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For Reference:

Florida Statute 497.005 – Legally Authorized Person Priority List

Under the current version of Florida Statute 497.005 (39) “legally authorized person” is prioritized as follows:

(a) The decedent, when written inter vivos authorizations and directions are provided by the decedent;

(b) The person designated by the decedent as authorized to direct disposition pursuant to Pub. L. No. 109-163, s. 564, as listed on the decedent’s United States Department of Defense Record of Emergency Data, DD Form 93, or its successor form, if the decedent died while in military service as described in 10 U.S.C. s. 1481(a)(1)-(8) in any branch of the United States Armed Forces, United States Reserve Forces, or National Guard;

(c) The surviving spouse, unless the spouse has been arrested for committing against the deceased an act of domestic violence as defined in s. 741.28 that resulted in or contributed to the death of the deceased;

(d) A son or daughter who is 18 years of age or older;
(e) A parent;
(f) A brother or sister who is 18 years of age or older;
(g) A grandchild who is 18 years of age or older;
(h) A grandparent; or
(i) Any person in the next degree of kinship.

In addition, the term may include, if no family member exists or is available, the guardian of the dead person at the time of death; the personal representative of the deceased; the attorney in fact of the dead person at the time of death; the health surrogate of the dead person at the time of death; a public health officer; the medical examiner, county commission, or administrator acting under part II of chapter 406 or other public administrator; a representative of a nursing home or other health care institution in charge of final disposition; or a friend or other person not listed in this subsection who is willing to assume the responsibility as the legally authorized person. Where there is a person in any priority class listed in this subsection, the funeral establishment shall rely upon the authorization of any one legally authorized person of that class if that person represents that she or he is not aware of any objection to the cremation of the deceased’s human remains by others in the same class of the person making the representation or of any person in a higher priority class.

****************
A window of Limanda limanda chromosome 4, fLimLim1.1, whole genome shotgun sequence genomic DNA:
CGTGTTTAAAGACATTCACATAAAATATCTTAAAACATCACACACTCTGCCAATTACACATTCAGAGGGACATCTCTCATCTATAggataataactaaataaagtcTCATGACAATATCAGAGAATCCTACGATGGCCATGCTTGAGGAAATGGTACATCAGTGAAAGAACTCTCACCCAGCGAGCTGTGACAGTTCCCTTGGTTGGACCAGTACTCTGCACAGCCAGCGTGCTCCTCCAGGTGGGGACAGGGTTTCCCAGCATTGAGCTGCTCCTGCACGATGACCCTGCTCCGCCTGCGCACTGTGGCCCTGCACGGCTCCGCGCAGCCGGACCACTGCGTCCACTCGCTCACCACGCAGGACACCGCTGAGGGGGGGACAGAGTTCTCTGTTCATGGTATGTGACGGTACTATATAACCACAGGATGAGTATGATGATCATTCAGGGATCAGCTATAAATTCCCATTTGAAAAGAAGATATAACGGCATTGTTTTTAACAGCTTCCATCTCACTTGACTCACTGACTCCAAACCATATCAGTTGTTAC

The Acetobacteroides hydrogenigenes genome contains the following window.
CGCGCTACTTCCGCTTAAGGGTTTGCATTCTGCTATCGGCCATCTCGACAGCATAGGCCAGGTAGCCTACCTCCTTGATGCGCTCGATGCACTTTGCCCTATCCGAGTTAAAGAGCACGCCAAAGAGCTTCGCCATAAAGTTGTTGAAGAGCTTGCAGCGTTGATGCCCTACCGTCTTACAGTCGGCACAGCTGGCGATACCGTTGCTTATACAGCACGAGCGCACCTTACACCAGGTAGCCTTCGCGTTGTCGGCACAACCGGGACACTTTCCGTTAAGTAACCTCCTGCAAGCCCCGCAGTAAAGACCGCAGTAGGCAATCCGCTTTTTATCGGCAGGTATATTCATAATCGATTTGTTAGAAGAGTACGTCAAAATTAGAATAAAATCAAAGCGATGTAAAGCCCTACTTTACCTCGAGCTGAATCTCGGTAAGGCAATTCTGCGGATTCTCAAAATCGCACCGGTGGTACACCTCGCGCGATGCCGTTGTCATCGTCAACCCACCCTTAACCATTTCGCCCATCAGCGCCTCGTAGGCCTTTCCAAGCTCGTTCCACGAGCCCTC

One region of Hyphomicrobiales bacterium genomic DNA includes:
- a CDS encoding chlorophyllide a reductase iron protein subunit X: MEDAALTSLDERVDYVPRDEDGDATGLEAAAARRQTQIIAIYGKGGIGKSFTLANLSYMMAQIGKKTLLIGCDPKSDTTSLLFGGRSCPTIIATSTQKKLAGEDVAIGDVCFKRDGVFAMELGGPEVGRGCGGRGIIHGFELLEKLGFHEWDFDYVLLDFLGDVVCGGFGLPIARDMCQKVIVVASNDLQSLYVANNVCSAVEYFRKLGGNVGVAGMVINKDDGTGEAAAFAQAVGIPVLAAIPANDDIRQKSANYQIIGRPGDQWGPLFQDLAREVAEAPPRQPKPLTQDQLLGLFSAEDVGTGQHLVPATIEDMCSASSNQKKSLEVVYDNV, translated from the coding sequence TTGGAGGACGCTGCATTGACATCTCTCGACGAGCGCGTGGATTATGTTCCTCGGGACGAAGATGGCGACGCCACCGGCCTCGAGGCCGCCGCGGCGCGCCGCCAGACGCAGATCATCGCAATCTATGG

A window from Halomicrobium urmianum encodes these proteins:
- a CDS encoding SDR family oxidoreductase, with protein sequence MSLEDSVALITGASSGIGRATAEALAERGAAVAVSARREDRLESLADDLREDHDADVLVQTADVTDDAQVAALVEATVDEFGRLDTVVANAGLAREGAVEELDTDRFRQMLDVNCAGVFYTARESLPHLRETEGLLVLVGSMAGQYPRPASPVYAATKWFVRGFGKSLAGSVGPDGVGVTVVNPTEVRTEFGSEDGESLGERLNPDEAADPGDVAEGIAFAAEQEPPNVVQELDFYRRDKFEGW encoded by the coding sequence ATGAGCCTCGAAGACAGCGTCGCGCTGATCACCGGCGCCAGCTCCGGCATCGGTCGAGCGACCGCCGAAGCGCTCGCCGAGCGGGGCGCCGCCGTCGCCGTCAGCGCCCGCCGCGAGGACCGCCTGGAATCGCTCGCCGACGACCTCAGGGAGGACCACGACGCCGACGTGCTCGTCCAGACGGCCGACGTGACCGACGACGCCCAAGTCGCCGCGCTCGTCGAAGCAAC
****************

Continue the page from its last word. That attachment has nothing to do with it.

What Should You Do?

A good piece of advice is to talk with a Florida probate lawyer to learn about your rights.  Most probate lawyers, like Larry Tolchinsky, offer a free initial consultation (either over phone or in person, whichever you prefer) to answer your questions.

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Picture of Larry TolchinskyDo you have questions or comments? Then please feel free to send Larry an email or call him now at (954) 458-8655.

 

 

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Surviving Spouse’s Rights In A Florida Probate

Posted By on December 24, 2015

When a husband or wife passes away in Florida, they have specific legal rights that are different from other loved ones who are grieving over the passing of the decedent. As the widow or widower, they are considered under Florida probate law to be the “surviving spouse” with special legal rights regarding property and the decedent’s estate.

 

Two golden wedding rings

 

1. Is Florida A “Community Property” State?

Generally speaking, Florida is not a community property state.  However, Florida does recognize the property rights of a married person when either the husband or wife passes away as a form of “community property” if, for example, the property, wherever located, was acquired as, or became and remained, community property under the laws of another jurisdiction. (see Florida Statute 732.217)